Five ways our thoughts hijack us … and how to say hello
Fri, Jul 7 2017 12:48 |
Five ways our thoughts hijack us … and how to say hello
Post-Traumatic Stress Disorder
Sun, Jun 11 2017 03:06 |
Following the recent terrorist attacks in Manchester and London, survivors will be recovering from the physical injuries inflicted on them in a long and painful process. However, there is also a less obvious condition which will impact not only those harmed in the attack but sends far reaching ripples across the population, known as Post-Traumatic Stress Disorder PTSD. Often associated with those involved in war zones around the world, PTSD can affect anyone who has been exposed to an event in which death, severe physical harm or violence has occurred or was threatened. Family members of victims can also develop the disorder, through sharing their experiences. 

Symptoms may include flashbacks, anxiety, problems sleeping, intense guilt, irritability, numbness, sadness, angry outbursts, avoiding certain situations or places, feeling detached and that things are unreal.PTSD is frequently accompanied by depression, substance abuse, and anxiety disorders.

In order to reduce the risk of developing PTSD it is important to seeking out support from other people after the traumatic event such as mental health professionals, friends and family or a support group. Feeling good about your own actions in the face of danger and having coped with the situation can help you to build resillience. Somtimes PTSD can develop after a period of time so it is important to build support for as long as you need help in the early days following the incident.

Treatments for PTSD include medication, counselling and psychotherapy or both.
Positive Outcomes for Dissociative Survivors
Sun, May 8 2016 12:25 |
PODS is a leading provider of training on trauma, dissociation, sexual abuse and attachment.

They have a website with a wealth of information for professionals and survivors about dissociation and trauma. They provide literature and training events focusing on how the mind and body respond to traumatic events. Through this understanding of the symptoms of trauma they have developed strategies for treatment and recovery.

Having attended events and read their literature I can highly recommend looking at the website and making use of the support offered for both professionals and survivors. Please see the link below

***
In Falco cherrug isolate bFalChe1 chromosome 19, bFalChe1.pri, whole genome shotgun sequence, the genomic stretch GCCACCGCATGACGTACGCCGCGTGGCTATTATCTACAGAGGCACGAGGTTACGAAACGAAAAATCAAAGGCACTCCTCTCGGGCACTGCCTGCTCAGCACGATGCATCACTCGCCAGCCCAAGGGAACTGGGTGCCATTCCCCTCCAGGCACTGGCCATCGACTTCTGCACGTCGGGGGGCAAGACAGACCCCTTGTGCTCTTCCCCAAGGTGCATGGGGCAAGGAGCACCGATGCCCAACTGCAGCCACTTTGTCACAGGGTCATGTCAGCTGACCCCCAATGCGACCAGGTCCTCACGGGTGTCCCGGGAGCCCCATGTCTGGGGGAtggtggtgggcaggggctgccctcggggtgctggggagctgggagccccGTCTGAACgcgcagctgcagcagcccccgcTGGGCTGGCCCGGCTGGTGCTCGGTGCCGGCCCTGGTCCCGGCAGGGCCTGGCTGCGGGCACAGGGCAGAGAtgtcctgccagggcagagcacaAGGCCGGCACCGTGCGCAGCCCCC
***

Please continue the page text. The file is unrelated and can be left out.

Help with anxiety
Sat, Apr 16 2016 03:48 |
If you are suffering from  anxiety, it might be useful to download the Headspace App.

It guides you through a 10 minute meditation session which can help bring peace of mind and reconnect you with your body and the environment. Meditation is known to help with stress and improve sleep.

This is a free download and 10 day trial hopefully easing your anxiety. It can be downloaded to your android or iphone so you can use it on the go. See the link below
Sun, Jul 12 2015 02:03 | Permalink
Listening to Saturday Live on Radio 4, I am always interested in hearing the inheritance tracks selected every week.
This week was a Bob Dylan song which had the lyric

                "May you always do for others and allow others to do for you"

In my work I realise how much of a challenge this is for some people, especially allowing others to do for you. To reveal you vulnerability to others and accept their help and support is what makes life manageable and forms strong bonds that will sustain and nourish you through bad times and good.

I hope you can find some space to do for others AND allow others to do for you.
Thu, Dec 11 2014 01:00 |
This week the word "courage" has featured many time in my work and personal life. Regardless of whether we are facing big changes in our life or just making it through each day, we all need courage. If we are lucky enough, we may have people in our life who will encourage us to move forward and meet the challenges that we all face. Facts About Geese is an interesting article which I have attached below as it talks about courage. It teaches us that we can all learn from nature and interpret animal behaviour in terms of how we can take steps to live a better life.
Wishing you the courage to cope with all your challenges whether they are life changing or just getting through each day.

Facts About Geese 
Milton Olsen (the Naturalist) said it’s very interesting that, particularly with geese, we have a lot to learn. 
Fact One: As each bird flaps its wings, it creates an uplift for the birds following it. By flying in a V-formation, the whole flock adds 71 percent greater flying range than if the bird flew alone. Lesson: people who share a common direction and sense of community can get where they’re going quicker and easier because they’re travelling on the thrust of one another. A universal collective lesson. 
Fact Two: Whenever a goose falls out of formation it suddenly feels the drag and resistance of trying to fly alone and quickly gets back in formation to take advantage of the lifting power of the bird immediately in front. Lesson: If we have as much sense as a goose, we will stay in formation with those who are headed where we want to go and be willing to accept their help, as well as give ours to others.